London (CNN) — Luay al-Khatteeb spoke to CNN about the impact of ISIS’ march through northern Iraq, and the militant group’s control of some oil fields. He explained how they used the oil fields to raise funds, and how it could impact global prices. This is an edited version of the conversation.
How much of Iraq’s oil market do ISIS control?
A month ago, the ISIS–controlled oil market in Iraq was reported to be worth $1 million a day. Now, with expansion, further control of oil fields and smuggling routes, the market is believed to be raising around $2 million a day.
This could fetch them $730 million a year, enough to sustain the operation beyond Iraq.
ISIS have been battling over Baiji and the refinery is still under siege. However, if ISIS succeed in capturing it, the refinery would be very difficult to operate without capable and technical staff.
One important factor for the stability of global markets: ISIS is not yet in the south of Iraq, where the country’s true oil bounty lies. Capturing the southern assets of the country would be mission impossible for the group.
The territory is far from fault lines, and is dominated by Shia, which makes dominating the region difficult for the Sunni militant group.
What do ISIS do with the oil they get?
ISIS smuggle the crude oil and trade it for cash and refined products, at a reduced price. They also have their own small and rudimentary refineries in Syria.
Refined oil is returned to ISIS for selling locally, in Iraq and Syria. ISIS also use the oil in their own warfare.
ISIS controls smuggling routes and the crude transported by tankers to Jordan via Anbar province, to Iran via Kurdistan, to Turkey via Mosul, to Syria’s local market and to the Kurdistan region of Iraq, where most of it gets refined locally.
Turkey has turned a blind eye to this and may continue to do so until they come under pressure from the West to close down oil black markets in the country’s south.
ISIS’ oil will remain limited to these black markets, and the group will have no chance to establish a sophisticated pipeline network. Fixed distribution networks are complex, require investment and can become targets by the Iraqi Army and Kurdish Peshmerga.
What is ISIS’ ultimate aim and how does oil wealth play into it?
At present, ISIS are trying to establish a self-sufficient state and a capital in what is known as the “Sunni triangle” (west and north Iraq), and oil production will be part of this.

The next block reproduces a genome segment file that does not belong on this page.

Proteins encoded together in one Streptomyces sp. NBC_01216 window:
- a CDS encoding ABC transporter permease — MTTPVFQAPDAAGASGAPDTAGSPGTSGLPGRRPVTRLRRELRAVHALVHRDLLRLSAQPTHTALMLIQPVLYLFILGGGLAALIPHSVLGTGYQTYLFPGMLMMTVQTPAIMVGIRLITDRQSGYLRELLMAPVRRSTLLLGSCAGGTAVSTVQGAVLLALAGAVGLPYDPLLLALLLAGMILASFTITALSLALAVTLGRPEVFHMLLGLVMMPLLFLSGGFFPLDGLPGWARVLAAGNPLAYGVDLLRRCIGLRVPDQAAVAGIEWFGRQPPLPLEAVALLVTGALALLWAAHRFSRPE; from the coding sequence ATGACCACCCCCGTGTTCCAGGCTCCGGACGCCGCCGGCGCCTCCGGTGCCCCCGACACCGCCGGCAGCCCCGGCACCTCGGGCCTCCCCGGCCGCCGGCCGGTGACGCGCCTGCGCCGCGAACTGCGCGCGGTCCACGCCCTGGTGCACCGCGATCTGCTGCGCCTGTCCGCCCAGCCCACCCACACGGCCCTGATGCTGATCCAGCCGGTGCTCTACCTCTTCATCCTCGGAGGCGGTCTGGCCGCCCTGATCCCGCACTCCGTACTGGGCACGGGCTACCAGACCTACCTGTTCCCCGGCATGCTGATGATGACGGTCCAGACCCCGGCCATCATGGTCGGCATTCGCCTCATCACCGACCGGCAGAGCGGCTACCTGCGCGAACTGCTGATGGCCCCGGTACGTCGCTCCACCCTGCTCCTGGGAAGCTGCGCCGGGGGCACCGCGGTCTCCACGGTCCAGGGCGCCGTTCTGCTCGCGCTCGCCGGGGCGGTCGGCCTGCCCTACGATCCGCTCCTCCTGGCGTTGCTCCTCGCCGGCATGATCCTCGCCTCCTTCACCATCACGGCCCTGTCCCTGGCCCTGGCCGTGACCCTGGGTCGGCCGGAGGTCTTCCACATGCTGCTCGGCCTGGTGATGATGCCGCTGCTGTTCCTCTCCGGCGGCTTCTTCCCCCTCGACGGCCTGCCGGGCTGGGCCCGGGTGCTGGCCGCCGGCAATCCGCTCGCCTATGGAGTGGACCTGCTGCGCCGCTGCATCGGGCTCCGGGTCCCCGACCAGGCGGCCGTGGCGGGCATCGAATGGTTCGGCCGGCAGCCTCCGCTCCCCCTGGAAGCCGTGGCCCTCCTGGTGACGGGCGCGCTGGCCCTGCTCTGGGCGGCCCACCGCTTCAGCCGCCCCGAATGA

They want to be self-sufficient, expand their territorial control, recruit more jihadists — with focus on extremists with foreign passports — and extend their operations, to eventually launch attacks on Western countries.
ISIS declared its Caliphate by turning Iraq and Syria into a hub to attract extremists. They are aiming to take over the Arabian Peninsula as their epicenter to launch attacks globally.
If this happens, they will be in control of a region that holds 60% of world’s conventional energy reserves and produces 40% of global oil and gas production.
And the only way to do it is by attracting the masses of jihadists and extremists from all over the world to eventually outnumber the locals, which will endanger global security and economies.
How is ISIS’ control of some of Iraq’s oil fields impacting the global economy?
In the short to mid-term, the impact will be minimal as Iraq’s south is its dominant producer.
However, there are enough rich assets in the midlands and the north part of Iraq that ISIS could reach out to, a potential capacity that could ramp up to a million barrels a day — from its current 30,000 barrels a day — should they seize control the oil-rich city of Kirkuk and its surrounding districts.
If they succeed in controlling those assets, cash inflow could stretch their empire of terrorism beyond imagination. But so far, ISIS oil trading has remained local with buyers in Jordan, Turkey, Syria and Iran via middlemen network and truck owners.
However, the instability created by Iraq effectively being broken up would have a ripple impact, in terms of hindering investment prospect in the country.
In turn, that could prevent Iraq from reaching its 2020 target of 9 million barrels of oil production per day, which is three times Iraq’s current oil supply and 10% of global demand.
*)Editor’s note: Luay al-Khatteeb is visiting fellow at the Brookings Doha Center, focusing on the geopolitics and political economy of the GCC and Iraq. He is the founder and director of the Iraq Energy Institute and serves as senior adviser to the federal parliament of Iraq for energy policy and economic reform. Follow him on Twitter.
Special to CNN
August 18, 2014 — Updated 1542 GMT (2342 HKT